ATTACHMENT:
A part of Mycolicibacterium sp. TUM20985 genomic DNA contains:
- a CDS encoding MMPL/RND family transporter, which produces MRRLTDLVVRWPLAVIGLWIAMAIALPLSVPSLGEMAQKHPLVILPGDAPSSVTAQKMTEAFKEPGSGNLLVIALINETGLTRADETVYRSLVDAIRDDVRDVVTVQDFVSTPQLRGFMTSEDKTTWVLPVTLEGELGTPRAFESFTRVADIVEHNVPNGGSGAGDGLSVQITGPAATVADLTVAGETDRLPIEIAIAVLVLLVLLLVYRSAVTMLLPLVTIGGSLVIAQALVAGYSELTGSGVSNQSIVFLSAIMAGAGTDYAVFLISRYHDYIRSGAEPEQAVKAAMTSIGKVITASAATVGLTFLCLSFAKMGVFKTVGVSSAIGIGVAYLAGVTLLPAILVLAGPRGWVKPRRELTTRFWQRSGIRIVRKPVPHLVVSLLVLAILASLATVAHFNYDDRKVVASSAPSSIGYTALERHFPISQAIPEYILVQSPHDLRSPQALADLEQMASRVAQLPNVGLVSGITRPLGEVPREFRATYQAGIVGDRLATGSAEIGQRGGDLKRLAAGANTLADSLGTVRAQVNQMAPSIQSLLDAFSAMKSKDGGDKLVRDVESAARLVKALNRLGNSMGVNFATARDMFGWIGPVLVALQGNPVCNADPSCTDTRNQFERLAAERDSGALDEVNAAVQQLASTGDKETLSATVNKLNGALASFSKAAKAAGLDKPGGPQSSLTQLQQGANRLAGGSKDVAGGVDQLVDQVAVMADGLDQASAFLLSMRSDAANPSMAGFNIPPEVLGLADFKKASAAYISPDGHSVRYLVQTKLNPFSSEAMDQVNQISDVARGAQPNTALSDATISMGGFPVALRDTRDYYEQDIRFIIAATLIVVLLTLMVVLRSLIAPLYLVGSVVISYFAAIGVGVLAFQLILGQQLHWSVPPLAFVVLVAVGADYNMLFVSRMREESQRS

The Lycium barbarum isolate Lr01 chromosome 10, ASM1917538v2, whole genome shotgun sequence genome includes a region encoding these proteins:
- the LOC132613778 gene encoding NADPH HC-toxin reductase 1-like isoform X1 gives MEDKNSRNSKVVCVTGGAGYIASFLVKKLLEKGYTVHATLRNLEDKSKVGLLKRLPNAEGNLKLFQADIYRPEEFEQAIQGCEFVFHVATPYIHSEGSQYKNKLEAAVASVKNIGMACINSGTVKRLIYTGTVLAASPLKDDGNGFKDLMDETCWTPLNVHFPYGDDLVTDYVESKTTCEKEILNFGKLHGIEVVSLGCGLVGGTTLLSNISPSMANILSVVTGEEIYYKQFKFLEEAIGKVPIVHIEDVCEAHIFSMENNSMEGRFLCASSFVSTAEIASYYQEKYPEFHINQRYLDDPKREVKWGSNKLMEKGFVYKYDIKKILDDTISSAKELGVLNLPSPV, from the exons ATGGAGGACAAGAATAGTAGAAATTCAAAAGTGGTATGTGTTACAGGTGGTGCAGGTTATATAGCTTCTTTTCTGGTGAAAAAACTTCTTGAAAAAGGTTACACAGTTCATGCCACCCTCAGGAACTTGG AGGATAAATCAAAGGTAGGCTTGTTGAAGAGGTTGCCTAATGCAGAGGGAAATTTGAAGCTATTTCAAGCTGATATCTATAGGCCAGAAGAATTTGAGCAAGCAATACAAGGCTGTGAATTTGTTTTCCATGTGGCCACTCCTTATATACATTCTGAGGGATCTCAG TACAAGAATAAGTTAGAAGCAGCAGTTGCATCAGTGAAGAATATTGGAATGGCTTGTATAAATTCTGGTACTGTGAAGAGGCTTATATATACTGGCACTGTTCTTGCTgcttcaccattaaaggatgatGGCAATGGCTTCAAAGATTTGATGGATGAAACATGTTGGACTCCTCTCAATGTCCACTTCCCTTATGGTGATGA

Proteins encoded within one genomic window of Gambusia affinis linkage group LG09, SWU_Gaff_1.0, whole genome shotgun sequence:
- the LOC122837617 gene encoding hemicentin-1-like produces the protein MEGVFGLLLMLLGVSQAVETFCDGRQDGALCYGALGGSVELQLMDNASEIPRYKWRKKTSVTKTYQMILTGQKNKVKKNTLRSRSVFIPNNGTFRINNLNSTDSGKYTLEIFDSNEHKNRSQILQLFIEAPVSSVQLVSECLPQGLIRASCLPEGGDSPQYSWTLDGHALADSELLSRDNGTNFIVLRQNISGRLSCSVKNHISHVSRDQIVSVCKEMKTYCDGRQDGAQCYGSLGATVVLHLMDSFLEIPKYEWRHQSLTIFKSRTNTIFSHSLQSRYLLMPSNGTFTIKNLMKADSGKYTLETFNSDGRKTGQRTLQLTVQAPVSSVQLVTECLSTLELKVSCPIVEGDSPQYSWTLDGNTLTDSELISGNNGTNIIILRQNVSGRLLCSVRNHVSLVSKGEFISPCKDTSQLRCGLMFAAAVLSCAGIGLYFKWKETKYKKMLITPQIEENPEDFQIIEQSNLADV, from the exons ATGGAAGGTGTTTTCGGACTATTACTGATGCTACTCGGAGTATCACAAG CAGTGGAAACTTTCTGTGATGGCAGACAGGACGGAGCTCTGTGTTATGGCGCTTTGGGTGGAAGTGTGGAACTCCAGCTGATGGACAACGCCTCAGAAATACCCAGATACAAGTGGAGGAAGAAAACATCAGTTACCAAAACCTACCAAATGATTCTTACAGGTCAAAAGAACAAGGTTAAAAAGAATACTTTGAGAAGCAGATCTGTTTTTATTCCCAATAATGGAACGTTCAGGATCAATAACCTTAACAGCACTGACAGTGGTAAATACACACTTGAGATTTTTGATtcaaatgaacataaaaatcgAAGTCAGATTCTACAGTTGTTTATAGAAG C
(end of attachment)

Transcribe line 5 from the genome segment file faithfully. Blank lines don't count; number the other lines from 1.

Proteins encoded within one genomic window of Gambusia affinis linkage group LG09, SWU_Gaff_1.0, whole genome shotgun sequence: